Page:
It will be understood that in the cooler shown in Figs. land 2, the baflie plate 4 side. v The tube of this design forms an ex-.

is arranged vertically in the shell instead of horizontally and that the tubesare curved with one flat face on the inside of the bend,

in which direction the tubes can; be bent much more readily than roundtubes, and with muchless stress of the metal as will bev obvious The two legs of the tube are attached to the tube plate 6 in a substantially horizontal plane so that the long diameter of the tube cross section extends vertically, or, in other words, the tubes are arran ed edgewise in the shell, in which position t ey are much more rigid than ordinary round tubes and have much greater strength-to resistsagging'at the unsupported intermediate portions. By this arrangement tubes much longer in proportion to their cross sectional area than heretofore employed may have the flat faces of their two legs in the same plane and are arranged in the shell with one leg vertically over the other.- In this form of the cooler theshell is divided into two compartments by a horizontal baflle, as indicated in Fig. 2, so that all the tubes have one end attached to the tube plate at one sideof the 'bafile and their other'ends the tube plate at the other;

all attached to I ceedingly rigid structure and is'particularly advantageous where extra long tubes areto be used." The tube may be formed advanta geously by first bending the round tube to U-shape and then flattening all of the tube except the short lengths'at the ends which are inserted in the tube plate;

The'tube 5', shown in Fig. 6 is closely similar to the tube 5 andis to be arranged in the same way in the shell. This tube has its straight portions flattened in the same manner as the legs of tube 5 but the intermediate curved portion is left round. These tubes may be conveniently made by flatten-1 ing a round tube at two different points in its length and then bending the tube at the intermediate portion which is left round.

"geal and adhere t 'eretou- Any appreciable congealing of the oil on the surface ofthe tube-will, due to the short distance between the opposite walls {ofthe tube, tend to obstruct the'tube,;so thatthe force of the moving stream through the tube will wash the ,80 i 7 By flattening the tubein themanner de- 1 scribed'the crosssectional area of the tube film away, A filmfof congealed oil of the same thickness on'a'round tube would have little effect on thebore ofthe tube and would not be washed off unless "the velocity of the oil 'wasso high as to be but little cooled in its passage through the same length of tube..

' Also, with; the fluid in a thin stream, the entire volume'of oil-is in close proximity to the surface of the tube during its passage through the cooler, thereby effecting uniform and rapid cooling of the oil.

It will of course be understood that the shell construction selected for illustration is by way of example only and that the invention is not to be considered limited in any sense thereto.

It will also be understood that the tube construction and its arrangement within the shell may be varied without de arting from .8. more the spirit of the invention as efined in the appended claims. v

' claim: I a

1. In an apparatus for effecting the (an change of heat from. one fluid to another,

the combination of a shell or vessel for one of the fluids, tubes for the other fluid, said.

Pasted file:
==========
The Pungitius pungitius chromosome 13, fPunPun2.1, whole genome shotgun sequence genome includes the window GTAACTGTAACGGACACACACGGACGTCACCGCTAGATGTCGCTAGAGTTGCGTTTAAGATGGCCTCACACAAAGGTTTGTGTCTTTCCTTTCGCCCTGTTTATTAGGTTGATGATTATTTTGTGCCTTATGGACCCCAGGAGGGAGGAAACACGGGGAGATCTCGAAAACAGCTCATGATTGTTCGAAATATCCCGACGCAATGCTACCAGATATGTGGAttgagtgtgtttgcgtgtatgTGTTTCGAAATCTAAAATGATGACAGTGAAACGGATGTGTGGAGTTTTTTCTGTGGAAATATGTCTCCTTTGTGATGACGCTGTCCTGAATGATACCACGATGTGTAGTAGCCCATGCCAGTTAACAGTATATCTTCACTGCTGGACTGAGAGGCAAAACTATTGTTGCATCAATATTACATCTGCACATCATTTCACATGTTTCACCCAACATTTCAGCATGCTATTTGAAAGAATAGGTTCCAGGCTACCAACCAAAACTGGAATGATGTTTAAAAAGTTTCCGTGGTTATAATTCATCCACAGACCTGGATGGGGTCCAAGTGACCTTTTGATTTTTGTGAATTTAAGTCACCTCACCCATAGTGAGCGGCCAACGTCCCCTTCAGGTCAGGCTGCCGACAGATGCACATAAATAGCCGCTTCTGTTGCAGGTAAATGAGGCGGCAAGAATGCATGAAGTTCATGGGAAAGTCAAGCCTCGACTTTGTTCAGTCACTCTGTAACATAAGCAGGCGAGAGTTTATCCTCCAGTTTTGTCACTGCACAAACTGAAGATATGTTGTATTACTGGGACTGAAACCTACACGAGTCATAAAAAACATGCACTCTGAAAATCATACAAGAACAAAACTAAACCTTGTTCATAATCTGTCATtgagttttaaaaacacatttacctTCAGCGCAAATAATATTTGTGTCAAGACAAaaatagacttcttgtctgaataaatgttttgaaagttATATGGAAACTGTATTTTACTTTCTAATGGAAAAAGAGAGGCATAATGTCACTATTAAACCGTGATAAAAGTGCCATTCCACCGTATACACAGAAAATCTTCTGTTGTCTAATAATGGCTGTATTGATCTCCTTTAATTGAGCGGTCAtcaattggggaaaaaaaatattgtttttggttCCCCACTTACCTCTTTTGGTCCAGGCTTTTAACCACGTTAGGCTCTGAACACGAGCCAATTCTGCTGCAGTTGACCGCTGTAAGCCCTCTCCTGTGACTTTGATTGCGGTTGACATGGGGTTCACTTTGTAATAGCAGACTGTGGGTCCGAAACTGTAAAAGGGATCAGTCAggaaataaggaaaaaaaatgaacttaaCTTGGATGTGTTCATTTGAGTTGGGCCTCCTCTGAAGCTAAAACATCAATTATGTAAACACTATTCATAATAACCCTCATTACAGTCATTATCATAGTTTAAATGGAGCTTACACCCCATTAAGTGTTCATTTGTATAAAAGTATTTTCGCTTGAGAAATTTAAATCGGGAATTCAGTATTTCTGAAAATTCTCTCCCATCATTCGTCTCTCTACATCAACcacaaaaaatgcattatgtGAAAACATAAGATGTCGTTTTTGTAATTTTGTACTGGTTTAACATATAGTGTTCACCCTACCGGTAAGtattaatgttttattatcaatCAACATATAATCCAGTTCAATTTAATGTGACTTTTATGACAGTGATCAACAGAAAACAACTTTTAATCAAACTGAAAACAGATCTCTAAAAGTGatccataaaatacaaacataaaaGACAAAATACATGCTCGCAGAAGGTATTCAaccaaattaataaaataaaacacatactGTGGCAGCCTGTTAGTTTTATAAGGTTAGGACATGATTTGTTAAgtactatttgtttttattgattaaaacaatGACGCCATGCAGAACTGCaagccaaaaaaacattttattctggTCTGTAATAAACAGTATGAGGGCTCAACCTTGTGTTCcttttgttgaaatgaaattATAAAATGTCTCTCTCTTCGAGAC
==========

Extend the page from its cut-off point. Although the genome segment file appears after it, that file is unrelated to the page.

long axisof thelr'crosssectionina' vertical r 2. In an apparatus for. effecting the exchange of heat from onefluid to another, the,

plane.

combination of a 'shellQor vessel for oneof the fluids, tubes forthe other fluid, said tubes being flattened throughout the major por- 'lto i tion of their length to bring the opposite walls close together to form the circulating fluid into a thin stream with all parts in close proximity to the tube walls, said tubes being of U-shape with the fiat faces of their two straight portions in the same plane and supported in the shell with the two legs of the' U in substantially the same vertical plane.

3. In an apparatus for effecting the exchange of heat from one fluid to another, the

combination of a shell or vessel for one of the fluids, tubes for the other fluid, saidtubes having end portions of circular cross section, an intermediate portion of a perimeter substantially equal to the circumference of the end portions but flattened to bring the opposite walls close together to form the circulating fluid into a thin stream with all parts in close proximity to the tube walls, said tubes being of U-shape with the fiat faces of their two straight portions in the same plane and supported in the shell with the two legs of the U in substantially the same vertical plane.

In testimony whereof I aflix my signature.

RUSSELL C. JONES.

Referenced by
Citing PatentFiling datePublication dateApplicantTitle
US2452050 *Jun 28, 1946Oct 26, 1948Mccord CorpCombined machine for feeding, bending, and flattening tubing
US4694896 *Oct 22, 1986Sep 22, 1987Frank NavratilHeat exchanger
US4778005 *Jun 13, 1983Oct 18, 1988Exxon Research And Engineering CompanyBaffle seal for sheel and tube heat exchangers
US4953290 *Jul 25, 1989Sep 4, 1990Mtu Motoren- Und Turbinen-Union Munchen GmbhMethod of connecting heat exchange tubes to a fluid conveying duct
US5390730 *May 27, 1993Feb 21, 1995Sterling, Inc.Fluid cooling system
US8794820 *Feb 29, 2008Aug 5, 2014Sulzer Chemtech AgApparatus for the heat-exchanging and mixing treatment of fluid media
US20120312512 *Jun 7, 2012Dec 13, 2012Linde AktiengesellschaftHeat exchanger
EP0197823A1 *Mar 17, 1986Oct 15, 1986ValeoHeat exchanger for a motor vehicle, particularly of the type for exhaust gases
Classifications
U.S. Classification165/160, 29/890.43, 165/DIG.411, 165/177
International ClassificationF28D7/06, F28F1/02
Cooperative ClassificationF28F1/025, Y10S165/411, F28D7/06
European ClassificationF28D7/06, F28F1/02C